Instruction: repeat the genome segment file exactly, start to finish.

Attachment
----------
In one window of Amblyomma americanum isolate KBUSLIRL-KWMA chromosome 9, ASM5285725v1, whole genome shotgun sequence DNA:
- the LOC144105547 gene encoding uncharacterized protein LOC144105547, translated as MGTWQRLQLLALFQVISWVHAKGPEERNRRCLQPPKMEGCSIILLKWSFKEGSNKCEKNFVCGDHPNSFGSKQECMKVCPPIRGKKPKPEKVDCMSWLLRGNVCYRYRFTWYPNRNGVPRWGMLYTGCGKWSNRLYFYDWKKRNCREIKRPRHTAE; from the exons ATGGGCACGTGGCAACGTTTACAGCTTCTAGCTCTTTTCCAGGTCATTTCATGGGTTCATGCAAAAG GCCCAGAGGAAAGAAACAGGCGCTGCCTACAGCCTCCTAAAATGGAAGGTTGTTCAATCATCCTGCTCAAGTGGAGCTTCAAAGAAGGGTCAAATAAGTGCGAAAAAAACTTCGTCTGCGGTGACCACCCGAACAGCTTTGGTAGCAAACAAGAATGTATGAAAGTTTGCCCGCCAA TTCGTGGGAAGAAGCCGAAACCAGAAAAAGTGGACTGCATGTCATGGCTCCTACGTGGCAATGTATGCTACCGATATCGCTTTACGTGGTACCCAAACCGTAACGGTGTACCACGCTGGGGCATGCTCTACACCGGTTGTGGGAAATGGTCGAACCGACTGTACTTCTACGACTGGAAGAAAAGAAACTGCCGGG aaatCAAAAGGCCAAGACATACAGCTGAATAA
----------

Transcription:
In one window of Amblyomma americanum isolate KBUSLIRL-KWMA chromosome 9, ASM5285725v1, whole genome shotgun sequence DNA:
- the LOC144105547 gene encoding uncharacterized protein LOC144105547, translated as MGTWQRLQLLALFQVISWVHAKGPEERNRRCLQPPKMEGCSIILLKWSFKEGSNKCEKNFVCGDHPNSFGSKQECMKVCPPIRGKKPKPEKVDCMSWLLRGNVCYRYRFTWYPNRNGVPRWGMLYTGCGKWSNRLYFYDWKKRNCREIKRPRHTAE; from the exons ATGGGCACGTGGCAACGTTTACAGCTTCTAGCTCTTTTCCAGGTCATTTCATGGGTTCATGCAAAAG GCCCAGAGGAAAGAAACAGGCGCTGCCTACAGCCTCCTAAAATGGAAGGTTGTTCAATCATCCTGCTCAAGTGGAGCTTCAAAGAAGGGTCAAATAAGTGCGAAAAAAACTTCGTCTGCGGTGACCACCCGAACAGCTTTGGTAGCAAACAAGAATGTATGAAAGTTTGCCCGCCAA TTCGTGGGAAGAAGCCGAAACCAGAAAAAGTGGACTGCATGTCATGGCTCCTACGTGGCAATGTATGCTACCGATATCGCTTTACGTGGTACCCAAACCGTAACGGTGTACCACGCTGGGGCATGCTCTACACCGGTTGTGGGAAATGGTCGAACCGACTGTACTTCTACGACTGGAAGAAAAGAAACTGCCGGG aaatCAAAAGGCCAAGACATACAGCTGAATAA